The symbol of the circle holds a place of special importance in Native beliefs. For the Native American, whose culture is traditional rather than literate, the significance of the circle has always been expressed in ritual practice and in art. The lives of men and women, as individual expressions of the Power of the World move in and are nourished by an uninterrupted circular/spiral motion. This circle is often referred to as the Medicine Wheel. Human beings live, breathe and move, giving additional impetus to the circular movement, provided they live harmoniously, according to the circle’s vibratory movement. Every seeker has a chance to eventually discover a harmonious way of living with their environment according to these precepts.

Role of Spirit & Connection:

A major difference between Native-American and conventional medicine concerns the role of spirit and connection. Although spirituality has been a key component of healing through most of mankind’s history, modern medicine eschews it, embracing a mechanistic view of the body fixable pursuant to physical laws of science.

In contrast, Native-American medicine considers spirit, whose life-force manifestation in humans is called, ni by the Lakota and nilch’i by the Navajo, an inseparable element of healing. Not only is the patient’s spirit important but the spirit of the healer, the patient’s family, community, and environment, and the medicine, itself. More importantly, healing must take in account the dynamics between these spiritual forces as a part of the universal spirit.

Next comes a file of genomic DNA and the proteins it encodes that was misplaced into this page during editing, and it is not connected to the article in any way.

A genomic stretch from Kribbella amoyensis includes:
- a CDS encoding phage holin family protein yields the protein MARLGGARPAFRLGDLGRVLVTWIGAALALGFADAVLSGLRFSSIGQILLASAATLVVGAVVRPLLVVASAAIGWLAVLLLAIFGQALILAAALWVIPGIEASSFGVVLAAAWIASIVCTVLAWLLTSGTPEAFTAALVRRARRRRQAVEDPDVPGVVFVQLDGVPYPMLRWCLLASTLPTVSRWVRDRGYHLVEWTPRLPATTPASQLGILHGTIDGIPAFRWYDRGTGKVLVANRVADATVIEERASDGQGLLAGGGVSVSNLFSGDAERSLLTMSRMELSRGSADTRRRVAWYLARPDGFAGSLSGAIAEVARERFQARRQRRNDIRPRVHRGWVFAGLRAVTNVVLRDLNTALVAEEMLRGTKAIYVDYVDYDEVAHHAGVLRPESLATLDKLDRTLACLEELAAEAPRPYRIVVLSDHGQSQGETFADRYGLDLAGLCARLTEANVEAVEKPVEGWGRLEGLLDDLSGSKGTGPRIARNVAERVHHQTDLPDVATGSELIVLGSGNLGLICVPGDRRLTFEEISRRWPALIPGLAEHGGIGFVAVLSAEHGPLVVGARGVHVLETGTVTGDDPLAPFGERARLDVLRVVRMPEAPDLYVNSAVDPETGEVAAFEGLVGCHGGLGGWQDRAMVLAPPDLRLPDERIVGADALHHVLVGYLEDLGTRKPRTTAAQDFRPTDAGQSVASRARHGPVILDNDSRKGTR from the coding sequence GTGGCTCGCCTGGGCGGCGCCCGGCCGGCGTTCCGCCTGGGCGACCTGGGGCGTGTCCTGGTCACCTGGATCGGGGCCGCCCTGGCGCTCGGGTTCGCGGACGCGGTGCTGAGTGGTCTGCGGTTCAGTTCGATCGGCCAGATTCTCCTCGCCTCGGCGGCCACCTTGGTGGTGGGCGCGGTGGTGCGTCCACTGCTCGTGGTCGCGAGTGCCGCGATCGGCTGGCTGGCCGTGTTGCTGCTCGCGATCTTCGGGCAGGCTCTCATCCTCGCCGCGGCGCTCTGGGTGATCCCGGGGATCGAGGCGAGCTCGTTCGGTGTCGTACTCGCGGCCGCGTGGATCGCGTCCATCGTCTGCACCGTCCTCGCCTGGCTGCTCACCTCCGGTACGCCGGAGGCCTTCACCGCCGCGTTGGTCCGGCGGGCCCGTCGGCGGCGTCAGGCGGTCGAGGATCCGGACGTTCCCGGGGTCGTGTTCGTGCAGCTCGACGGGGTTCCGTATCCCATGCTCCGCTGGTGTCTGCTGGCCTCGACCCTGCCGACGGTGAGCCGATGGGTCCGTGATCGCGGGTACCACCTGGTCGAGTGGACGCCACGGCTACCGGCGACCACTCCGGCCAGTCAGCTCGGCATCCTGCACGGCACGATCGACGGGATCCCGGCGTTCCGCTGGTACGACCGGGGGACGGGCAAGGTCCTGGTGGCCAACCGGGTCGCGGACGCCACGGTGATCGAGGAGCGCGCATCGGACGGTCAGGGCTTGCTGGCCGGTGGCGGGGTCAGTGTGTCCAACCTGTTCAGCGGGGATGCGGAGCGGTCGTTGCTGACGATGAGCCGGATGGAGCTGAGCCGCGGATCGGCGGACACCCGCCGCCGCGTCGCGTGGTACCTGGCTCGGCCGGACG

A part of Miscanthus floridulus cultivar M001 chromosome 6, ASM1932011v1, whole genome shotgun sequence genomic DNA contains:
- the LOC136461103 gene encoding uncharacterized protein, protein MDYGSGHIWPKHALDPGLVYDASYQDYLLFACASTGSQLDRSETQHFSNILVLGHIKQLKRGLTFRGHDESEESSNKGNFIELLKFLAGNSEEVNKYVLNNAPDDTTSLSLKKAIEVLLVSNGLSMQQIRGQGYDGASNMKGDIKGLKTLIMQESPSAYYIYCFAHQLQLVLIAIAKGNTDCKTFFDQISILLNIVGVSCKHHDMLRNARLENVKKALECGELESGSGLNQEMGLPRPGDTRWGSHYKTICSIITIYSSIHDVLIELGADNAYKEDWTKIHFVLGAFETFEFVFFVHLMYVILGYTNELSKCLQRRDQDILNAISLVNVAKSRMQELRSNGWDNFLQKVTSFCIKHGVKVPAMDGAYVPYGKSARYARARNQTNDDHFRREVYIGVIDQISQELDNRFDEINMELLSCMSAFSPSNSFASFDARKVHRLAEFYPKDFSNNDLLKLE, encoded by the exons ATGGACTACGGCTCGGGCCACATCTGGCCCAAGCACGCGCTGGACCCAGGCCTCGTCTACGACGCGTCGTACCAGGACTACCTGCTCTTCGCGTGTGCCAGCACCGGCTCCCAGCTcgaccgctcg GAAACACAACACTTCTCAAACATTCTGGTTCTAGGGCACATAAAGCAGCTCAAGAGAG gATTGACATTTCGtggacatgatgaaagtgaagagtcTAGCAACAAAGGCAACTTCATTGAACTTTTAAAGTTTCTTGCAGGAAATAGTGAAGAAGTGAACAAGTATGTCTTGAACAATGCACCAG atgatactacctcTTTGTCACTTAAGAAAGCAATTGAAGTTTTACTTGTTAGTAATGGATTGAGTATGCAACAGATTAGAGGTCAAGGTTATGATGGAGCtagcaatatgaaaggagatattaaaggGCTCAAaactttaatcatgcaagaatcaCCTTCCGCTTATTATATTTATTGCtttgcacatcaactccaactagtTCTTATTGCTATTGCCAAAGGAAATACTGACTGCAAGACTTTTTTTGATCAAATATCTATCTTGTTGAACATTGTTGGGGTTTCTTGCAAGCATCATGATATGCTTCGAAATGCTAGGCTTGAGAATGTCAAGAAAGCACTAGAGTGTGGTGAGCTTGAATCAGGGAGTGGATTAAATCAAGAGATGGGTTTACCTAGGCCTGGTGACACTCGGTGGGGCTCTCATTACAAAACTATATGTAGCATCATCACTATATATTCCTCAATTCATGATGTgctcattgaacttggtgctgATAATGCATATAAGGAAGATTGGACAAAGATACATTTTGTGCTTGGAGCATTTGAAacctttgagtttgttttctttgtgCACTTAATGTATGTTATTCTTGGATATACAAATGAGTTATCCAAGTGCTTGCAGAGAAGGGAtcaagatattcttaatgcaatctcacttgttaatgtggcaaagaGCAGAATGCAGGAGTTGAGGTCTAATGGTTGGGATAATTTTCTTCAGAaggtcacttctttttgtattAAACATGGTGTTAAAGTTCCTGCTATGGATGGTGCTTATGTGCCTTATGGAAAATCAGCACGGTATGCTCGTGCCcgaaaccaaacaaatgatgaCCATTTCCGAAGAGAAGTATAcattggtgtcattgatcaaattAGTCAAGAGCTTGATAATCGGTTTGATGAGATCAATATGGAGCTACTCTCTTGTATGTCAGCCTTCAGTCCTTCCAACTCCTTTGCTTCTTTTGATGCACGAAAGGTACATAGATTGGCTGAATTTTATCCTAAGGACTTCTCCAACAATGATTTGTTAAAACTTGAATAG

Instead of modern medicine’s view of separation that focuses on fixing unique body parts in distinct individuals separate from each other and the environment, Native Americans believe we are all synergistically part of a whole that is greater than the sum of the parts; healing must be consider within this context. Specifically, we are all connected at some level to each other, Mother Earth (i.e., nature), Father Sky, and all of life through the Creator (Iroquois), Great Spirit (Lakota), Great Mystery (Ojibway), or Maker of All Things Above (Crow).

This sense of wholeness and connection is implied by the concluding phrase of healing prayers and chants “All my Relations,” which dedicates these invocations to all physical and spiritual relations that are a part of the Great Spirit. To metaphorically describe our universal connection, the Lakota use the phrase mitakuye oyasin – “We are all related,” while Southwest pueblo tribes, who consider corn as a life symbol, state “We are all kernels on the same corncob.”